a larger percentage of practicing architects and engineers attends Light+Building than Lightfair. I think this has a lot to do with the differentiation in U.S. trade shows: we have many shows, segregating the profession and making each event smaller. For instance, this year I will speak at Lightfair (15,000 attendees), InfoComm (25,000), AIA (10,000), and Electric (10,000). Shows I have missed include specialized events for retail, hotel, and office furnishings. If we combined our U.S. shows, we would have something similar to Light+Building.

the european commitment to providing an accessible and important trade show and venue is vastly superior to that of the United States. Frankfurt Messe is more than just an exhibition hall; it is a complex of buildings with architectural appeal, and more importantly, easy access to light rail, taxi and bus, as well as cars. No comparison to Las Vegas or to New York City's Javits, two of North America's worst convention centers. And of course, Frankfurt is picturesque and clean-unlike the west side of Manhattan.

light+building is not much of a conference. The program does not even compare with the first Lightfair held in 1990. ELDA+, the European lighting design organization, uses other venues as its professional development and educational medium, having quasi-academic symposia throughout the region.

people who joke about the many small Chinese booths at Lightfair should see Hall Six at Light+Building. Same thing only much larger. And it is not a joking matter. We should look carefully at the genesis of the world's dominant lighting industry.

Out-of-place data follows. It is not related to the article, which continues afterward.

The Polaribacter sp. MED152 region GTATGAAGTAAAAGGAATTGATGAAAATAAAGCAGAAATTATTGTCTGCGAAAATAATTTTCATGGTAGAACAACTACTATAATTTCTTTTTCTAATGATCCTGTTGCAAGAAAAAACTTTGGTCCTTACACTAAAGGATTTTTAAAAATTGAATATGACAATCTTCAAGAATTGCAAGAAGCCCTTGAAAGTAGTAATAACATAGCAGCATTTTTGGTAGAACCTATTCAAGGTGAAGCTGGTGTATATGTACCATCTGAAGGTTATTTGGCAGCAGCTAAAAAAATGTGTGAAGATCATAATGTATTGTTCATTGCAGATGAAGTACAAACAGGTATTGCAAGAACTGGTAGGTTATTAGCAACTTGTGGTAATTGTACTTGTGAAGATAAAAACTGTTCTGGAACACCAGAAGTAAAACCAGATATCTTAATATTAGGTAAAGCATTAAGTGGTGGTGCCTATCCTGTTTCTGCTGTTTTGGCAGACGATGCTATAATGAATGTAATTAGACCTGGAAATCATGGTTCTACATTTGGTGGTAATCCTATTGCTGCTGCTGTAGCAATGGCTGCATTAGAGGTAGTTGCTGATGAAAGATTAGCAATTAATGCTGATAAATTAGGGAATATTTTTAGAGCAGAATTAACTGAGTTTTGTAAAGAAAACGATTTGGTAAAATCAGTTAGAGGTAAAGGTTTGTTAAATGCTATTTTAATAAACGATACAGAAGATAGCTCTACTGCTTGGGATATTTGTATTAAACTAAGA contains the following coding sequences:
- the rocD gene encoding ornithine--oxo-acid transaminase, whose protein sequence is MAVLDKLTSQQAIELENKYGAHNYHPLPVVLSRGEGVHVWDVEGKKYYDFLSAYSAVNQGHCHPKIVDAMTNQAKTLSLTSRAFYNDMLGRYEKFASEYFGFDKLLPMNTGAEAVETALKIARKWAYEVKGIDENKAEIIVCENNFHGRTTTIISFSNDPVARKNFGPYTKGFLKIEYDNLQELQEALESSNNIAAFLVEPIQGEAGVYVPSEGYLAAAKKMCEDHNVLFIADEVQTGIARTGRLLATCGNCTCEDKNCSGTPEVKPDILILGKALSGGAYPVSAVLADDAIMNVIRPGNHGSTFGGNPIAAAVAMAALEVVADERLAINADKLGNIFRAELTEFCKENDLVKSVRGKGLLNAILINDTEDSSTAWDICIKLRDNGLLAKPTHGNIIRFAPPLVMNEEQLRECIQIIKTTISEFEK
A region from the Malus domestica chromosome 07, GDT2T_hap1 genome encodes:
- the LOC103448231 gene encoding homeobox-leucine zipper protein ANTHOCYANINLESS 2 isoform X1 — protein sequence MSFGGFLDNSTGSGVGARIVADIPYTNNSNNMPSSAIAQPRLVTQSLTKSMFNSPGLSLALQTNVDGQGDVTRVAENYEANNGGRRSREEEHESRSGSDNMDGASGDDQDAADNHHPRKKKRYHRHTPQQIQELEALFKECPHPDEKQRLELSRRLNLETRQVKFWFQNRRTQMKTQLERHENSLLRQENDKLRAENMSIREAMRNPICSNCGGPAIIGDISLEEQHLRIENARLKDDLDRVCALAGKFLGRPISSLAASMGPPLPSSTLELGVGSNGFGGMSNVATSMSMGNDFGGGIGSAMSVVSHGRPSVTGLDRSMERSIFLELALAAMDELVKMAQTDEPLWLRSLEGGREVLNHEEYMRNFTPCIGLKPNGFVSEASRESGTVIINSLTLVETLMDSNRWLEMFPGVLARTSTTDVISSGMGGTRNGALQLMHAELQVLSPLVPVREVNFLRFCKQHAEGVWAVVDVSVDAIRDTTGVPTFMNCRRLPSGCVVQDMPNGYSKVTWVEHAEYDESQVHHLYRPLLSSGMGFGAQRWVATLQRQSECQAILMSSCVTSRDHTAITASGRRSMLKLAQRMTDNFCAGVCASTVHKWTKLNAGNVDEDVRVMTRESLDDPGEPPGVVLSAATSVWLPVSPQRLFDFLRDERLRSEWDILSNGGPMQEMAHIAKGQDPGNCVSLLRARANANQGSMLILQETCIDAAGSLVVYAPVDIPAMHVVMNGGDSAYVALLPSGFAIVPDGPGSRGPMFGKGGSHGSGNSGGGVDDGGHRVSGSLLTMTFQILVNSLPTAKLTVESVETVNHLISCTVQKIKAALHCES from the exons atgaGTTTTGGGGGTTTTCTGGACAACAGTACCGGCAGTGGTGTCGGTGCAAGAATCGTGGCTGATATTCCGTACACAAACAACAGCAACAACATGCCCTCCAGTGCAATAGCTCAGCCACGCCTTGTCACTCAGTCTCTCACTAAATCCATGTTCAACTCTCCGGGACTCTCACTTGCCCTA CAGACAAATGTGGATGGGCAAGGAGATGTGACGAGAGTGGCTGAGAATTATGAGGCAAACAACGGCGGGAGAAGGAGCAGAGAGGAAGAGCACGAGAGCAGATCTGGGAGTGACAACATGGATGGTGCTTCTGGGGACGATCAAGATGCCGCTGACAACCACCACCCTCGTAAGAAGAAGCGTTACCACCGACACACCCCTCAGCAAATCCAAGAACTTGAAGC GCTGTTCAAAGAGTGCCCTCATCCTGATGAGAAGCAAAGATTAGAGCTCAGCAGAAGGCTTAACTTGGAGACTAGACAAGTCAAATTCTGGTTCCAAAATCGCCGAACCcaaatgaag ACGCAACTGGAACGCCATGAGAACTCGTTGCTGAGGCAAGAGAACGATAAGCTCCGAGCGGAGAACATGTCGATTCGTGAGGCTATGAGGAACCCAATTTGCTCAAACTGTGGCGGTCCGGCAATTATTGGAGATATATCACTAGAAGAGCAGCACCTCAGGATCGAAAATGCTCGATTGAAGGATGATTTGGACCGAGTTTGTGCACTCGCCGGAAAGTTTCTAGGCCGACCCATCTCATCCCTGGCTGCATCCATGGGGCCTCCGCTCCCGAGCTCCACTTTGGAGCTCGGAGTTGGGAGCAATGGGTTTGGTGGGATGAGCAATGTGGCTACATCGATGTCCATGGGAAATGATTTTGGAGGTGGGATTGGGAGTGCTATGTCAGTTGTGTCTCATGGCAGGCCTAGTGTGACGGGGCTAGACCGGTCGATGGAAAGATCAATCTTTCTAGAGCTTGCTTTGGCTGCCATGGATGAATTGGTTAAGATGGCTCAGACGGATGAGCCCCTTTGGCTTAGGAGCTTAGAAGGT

after a while, most of the booths looked the same. Lighting design innovation in Europe is different, and the artful combination of industrial design and lighting technology is the best in the world, but many manufacturers showed great industrial designs that looked just like Zumtobel or Erco products from two years ago. And clearly, there is a design and cultural difference with respect to glare. (So many bare lamps.) Moreover, lighting efficiency is not as well addressed, and lighting controls are lagging well behind American systems.

Should we aspire to producing Light+Building-quality shows in North America? Of course, but it likely will not happen, owing to cultural differences. Europeans design, build and treasure their buildings better than we do. Out of necessity, this will change, and maybe we can change with it. In the meantime, it is more relevant for the average U.S.-based designer to attend Lightfair and occasionally make a trip to Germany. But be prepared for one awful thing about Frankfurt: there is enough indoor smoking to make anyone appreciate the dramatic air quality improvements we have made in the United States. I had to leave the hall periodically to get some fresh air. But at Light+Building, even that is easy to do.

James Benya is a professional lighting designer and principal of Benya Lighting Design, West Linn, Oregon. He serves on the editorial advisory board of A|L.